In chapter eight of Lord of the Flies, Jack and his fellow hunters are hunting for pigs. They successfully kill one and then decide to leave some of it as an offering to the beast that they imagine is stalking the island. The offering takes the form of the pig's head mounted on one end of sharpened stick. The other end of the stick is jammed into a crack between two rocks. Jack then declares, "This head is for the beast. It's a gift."
The pig's head mounted on the stick is a strange and gruesome sight. Golding describes it as "dim-eyed, grinning faintly, blood blackening between the teeth." Simon begins to imagine that the head is "grinning" at him, and then he begins to imagine that the head is talking to him, telling him that he is "a silly little boy" who should "run away." The head is then surrounded by flies and thus comes to be known as "the Lord of the Flies."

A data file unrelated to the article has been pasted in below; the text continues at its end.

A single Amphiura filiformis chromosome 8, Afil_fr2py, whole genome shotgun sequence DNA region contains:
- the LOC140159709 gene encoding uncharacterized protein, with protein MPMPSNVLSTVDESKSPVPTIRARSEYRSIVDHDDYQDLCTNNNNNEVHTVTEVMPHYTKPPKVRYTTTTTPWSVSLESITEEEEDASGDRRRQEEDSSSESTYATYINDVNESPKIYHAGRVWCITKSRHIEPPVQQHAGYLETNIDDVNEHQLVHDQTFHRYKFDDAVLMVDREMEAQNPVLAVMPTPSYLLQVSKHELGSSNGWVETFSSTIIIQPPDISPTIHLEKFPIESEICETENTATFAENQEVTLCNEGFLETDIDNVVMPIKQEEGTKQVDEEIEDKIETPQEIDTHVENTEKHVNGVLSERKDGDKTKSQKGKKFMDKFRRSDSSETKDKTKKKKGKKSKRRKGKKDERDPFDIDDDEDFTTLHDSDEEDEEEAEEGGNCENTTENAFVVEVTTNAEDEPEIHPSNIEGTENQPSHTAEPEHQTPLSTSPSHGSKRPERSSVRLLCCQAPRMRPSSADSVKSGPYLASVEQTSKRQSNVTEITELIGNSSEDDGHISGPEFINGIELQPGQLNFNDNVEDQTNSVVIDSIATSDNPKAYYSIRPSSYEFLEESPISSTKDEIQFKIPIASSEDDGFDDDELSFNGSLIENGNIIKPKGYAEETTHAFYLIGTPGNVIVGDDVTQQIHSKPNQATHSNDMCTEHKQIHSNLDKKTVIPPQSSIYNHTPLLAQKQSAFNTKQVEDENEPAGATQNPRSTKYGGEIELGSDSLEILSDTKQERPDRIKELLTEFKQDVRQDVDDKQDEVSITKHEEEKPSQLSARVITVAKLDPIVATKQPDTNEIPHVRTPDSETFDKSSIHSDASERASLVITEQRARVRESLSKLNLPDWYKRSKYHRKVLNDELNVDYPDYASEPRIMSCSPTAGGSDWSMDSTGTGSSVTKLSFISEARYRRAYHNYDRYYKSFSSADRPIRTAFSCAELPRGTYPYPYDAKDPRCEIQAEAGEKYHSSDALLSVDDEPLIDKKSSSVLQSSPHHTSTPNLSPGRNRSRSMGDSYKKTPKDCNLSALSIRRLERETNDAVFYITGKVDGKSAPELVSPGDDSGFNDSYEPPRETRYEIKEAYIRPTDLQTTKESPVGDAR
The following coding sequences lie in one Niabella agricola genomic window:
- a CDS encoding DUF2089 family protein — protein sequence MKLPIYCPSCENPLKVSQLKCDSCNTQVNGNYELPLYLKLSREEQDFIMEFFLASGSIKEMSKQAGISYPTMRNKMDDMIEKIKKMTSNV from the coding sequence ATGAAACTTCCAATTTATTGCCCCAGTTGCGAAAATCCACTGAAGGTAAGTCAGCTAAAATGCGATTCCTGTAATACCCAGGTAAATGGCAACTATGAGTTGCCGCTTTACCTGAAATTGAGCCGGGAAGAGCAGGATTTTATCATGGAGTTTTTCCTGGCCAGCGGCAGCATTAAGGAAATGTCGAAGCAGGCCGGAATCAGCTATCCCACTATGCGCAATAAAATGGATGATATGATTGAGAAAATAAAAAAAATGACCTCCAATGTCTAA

Although the Lord of the Flies is literally a pig's rotting head mounted on a stick, it also carries significant symbolic meaning. The Lord of the Flies symbolizes the fear that starts to take over and eventually overwhelm the boys on the island. This fear really comes from within themselves, but it is easier for the boys to understand if they can attribute it to a physical, external object. When the pig's head seems to taunt Simon, telling him that he is "a silly little boy," and that there "isn't anyone to help" him, this is really Simon's own internal voice. Indeed, the pig's head even says to Simon, "I'm part of you." The "Lord of the Flies" exists within the boys. It is the physical representation of the fears, anxieties, and doubts that erode the boys from within.